“Wait… I sneaker exhibit at The High?!” That was the general reaction when people learned that Atlanta's finest museum would have a bunch of rubber-soled athletic shoes on display this summer. The concept intrigued me so I made plans to go opening night, and I must say it was quite the experience.
THE OPENING NIGHT:
As I walked up to the High Museum of Art it seemed as if I had entered into an alternate universe or atleast onto the set of a movie… “Panda… Panda Panda Panda”. Are they playing Future, I mean, Desiigner? Bro… seriously, what's going on here?! I had never seen so much hip-hop flavor at my neighborhood museum. You see I go to The High quite often, just about once a week or so. And while I’ve definitely experienced lots of music, people, and dancing in the courtyard of The High, I’d never seen this before. It was like a high-end, fancy HBCU cookout where dress code required sneakers valued no less than $300..
As I made my way past the DJ booth, dancing, and model-types I headed up to the exhibit. There it was: “SNEAKER CULTURE” p a c k e d to the max. An elementary school single file line had organically formed, as hundreds began making there way around the exhibit. That night I got a good look around, saw a few stylishly-inclined friends, and a even a few NBA players (also a first for me at The High). But I realized if I wanted to truly experience SNEAKER CULTURE, the exhibit, I had to return post-opening weekend. So I did.
Yesterday I made my way back to The High Museum of Art. First I perused the main building, floor 1, floor 2, floor 3, then cross the bridge and down a level to see it once more. Let’s just say, the crowd was very different this time, instead of 6’9 NBA players and their entourage I was met with spry 80 yr old, I mean young, folks and their grand children. It was cool. Now, I could really see what this exhibit was about.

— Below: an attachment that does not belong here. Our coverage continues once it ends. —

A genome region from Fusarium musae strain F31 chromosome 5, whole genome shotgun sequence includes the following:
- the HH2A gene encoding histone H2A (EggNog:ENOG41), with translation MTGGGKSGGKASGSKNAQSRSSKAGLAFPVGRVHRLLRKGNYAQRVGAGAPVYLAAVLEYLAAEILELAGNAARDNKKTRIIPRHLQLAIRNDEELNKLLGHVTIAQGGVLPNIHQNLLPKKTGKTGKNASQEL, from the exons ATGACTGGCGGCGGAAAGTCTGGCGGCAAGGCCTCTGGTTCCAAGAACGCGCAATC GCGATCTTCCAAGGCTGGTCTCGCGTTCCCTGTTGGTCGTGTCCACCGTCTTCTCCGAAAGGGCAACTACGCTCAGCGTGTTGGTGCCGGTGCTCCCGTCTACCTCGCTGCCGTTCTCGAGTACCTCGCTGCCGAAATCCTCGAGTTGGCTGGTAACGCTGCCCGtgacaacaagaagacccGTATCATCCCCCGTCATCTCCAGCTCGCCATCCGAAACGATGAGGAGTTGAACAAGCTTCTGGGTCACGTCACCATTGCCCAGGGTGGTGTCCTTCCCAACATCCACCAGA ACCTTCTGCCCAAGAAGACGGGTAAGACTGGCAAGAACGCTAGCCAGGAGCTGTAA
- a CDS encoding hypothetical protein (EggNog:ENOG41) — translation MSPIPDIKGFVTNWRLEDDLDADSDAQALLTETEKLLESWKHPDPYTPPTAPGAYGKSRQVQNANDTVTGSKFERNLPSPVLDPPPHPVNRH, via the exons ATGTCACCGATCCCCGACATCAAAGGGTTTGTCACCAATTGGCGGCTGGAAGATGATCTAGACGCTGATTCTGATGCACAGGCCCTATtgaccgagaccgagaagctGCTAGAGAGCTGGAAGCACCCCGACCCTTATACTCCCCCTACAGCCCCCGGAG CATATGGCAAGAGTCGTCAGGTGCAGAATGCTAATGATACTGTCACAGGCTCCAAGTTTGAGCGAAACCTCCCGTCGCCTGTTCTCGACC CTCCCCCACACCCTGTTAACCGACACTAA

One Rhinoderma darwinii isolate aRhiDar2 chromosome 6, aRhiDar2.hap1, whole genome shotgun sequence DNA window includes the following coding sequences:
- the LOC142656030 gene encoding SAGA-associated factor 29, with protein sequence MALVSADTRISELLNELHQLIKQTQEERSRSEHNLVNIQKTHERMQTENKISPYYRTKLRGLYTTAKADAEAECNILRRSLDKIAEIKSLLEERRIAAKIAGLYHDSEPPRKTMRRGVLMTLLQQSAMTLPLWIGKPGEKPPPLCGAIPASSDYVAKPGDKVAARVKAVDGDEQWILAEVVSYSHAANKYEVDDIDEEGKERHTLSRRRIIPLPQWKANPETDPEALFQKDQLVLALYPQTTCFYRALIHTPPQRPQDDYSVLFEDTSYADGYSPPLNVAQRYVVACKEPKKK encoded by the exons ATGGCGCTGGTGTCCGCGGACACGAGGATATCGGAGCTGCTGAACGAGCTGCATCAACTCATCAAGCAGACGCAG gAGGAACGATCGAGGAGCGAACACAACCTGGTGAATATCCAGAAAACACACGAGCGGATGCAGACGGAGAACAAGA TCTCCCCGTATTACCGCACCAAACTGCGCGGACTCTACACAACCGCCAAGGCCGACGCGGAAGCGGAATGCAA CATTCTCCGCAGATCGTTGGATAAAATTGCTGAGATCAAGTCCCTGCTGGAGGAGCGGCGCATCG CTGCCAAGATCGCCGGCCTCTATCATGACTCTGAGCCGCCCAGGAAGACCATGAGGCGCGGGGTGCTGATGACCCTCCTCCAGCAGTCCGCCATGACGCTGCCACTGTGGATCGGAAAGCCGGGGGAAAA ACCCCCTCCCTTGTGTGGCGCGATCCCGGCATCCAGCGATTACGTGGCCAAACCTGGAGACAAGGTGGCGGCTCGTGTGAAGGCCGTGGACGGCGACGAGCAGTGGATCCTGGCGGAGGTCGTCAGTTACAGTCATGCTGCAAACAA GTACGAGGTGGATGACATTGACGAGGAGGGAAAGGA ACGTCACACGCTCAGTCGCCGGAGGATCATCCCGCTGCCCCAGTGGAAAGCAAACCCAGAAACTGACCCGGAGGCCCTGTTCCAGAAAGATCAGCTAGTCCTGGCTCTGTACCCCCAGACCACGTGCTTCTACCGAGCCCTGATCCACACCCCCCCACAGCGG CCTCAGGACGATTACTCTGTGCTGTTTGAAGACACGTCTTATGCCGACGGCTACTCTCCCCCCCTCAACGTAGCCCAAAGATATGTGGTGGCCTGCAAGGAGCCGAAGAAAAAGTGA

I understood the simple, minimal concept from day 1… the shoes are the art, put them in cases. I get it, I do. But, *pondering face*, I don’t know. I can’t front I was skeptical the first night, it almost seemed elementary. But I decided that I needed to calm my millennial self down, chill, and steadily peruse the exhibit like you're suppose to. I made my rounds again, this time paying more attention to the detail and actually reading the information about the shoes.
On opening night some friends and visitors commented on each shoe lacking: the original price vs current valued price, the popularity of the shoe now vs then (basically the #’s), etc. I thought those were solid critiques, but now I could more obviously see that it was about the story of the shoe or about the shoe in a certain segment of culture. ON DISPLAY you have: "the collaboration celebrity shoe" (Rihanna Creepers and Yeezys), "the high end shoe" (Louis Vuitton), "the original hip hop shoe" (Adidas shell-toes), "the how some people take it a step further and personalize their shoe shoe" (the President Barack Obama Air Force Ones). Okay, cool. I appreciated it each shoe more and I chuckled at the low-key coolness of how some shoes came from the collection of what seemed to be regular guys (Mike Haze, etc)
RICK OWENS 2014 RUNWAY SHOW FULL VIDEO